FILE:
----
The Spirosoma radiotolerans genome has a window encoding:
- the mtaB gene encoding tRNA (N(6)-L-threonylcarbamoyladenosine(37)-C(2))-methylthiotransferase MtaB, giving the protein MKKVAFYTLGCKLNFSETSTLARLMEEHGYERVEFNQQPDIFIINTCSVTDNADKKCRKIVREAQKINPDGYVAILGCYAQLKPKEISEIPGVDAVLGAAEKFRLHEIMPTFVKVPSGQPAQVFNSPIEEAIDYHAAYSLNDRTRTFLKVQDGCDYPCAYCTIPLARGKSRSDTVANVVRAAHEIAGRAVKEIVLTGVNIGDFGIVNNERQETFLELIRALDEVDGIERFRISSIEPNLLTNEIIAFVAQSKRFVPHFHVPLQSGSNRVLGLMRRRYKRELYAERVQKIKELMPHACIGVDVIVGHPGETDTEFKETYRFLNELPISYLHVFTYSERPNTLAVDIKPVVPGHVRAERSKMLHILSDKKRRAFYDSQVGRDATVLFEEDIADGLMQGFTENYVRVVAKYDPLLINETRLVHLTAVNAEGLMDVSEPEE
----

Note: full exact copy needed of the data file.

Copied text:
The Spirosoma radiotolerans genome has a window encoding:
- the mtaB gene encoding tRNA (N(6)-L-threonylcarbamoyladenosine(37)-C(2))-methylthiotransferase MtaB, giving the protein MKKVAFYTLGCKLNFSETSTLARLMEEHGYERVEFNQQPDIFIINTCSVTDNADKKCRKIVREAQKINPDGYVAILGCYAQLKPKEISEIPGVDAVLGAAEKFRLHEIMPTFVKVPSGQPAQVFNSPIEEAIDYHAAYSLNDRTRTFLKVQDGCDYPCAYCTIPLARGKSRSDTVANVVRAAHEIAGRAVKEIVLTGVNIGDFGIVNNERQETFLELIRALDEVDGIERFRISSIEPNLLTNEIIAFVAQSKRFVPHFHVPLQSGSNRVLGLMRRRYKRELYAERVQKIKELMPHACIGVDVIVGHPGETDTEFKETYRFLNELPISYLHVFTYSERPNTLAVDIKPVVPGHVRAERSKMLHILSDKKRRAFYDSQVGRDATVLFEEDIADGLMQGFTENYVRVVAKYDPLLINETRLVHLTAVNAEGLMDVSEPEE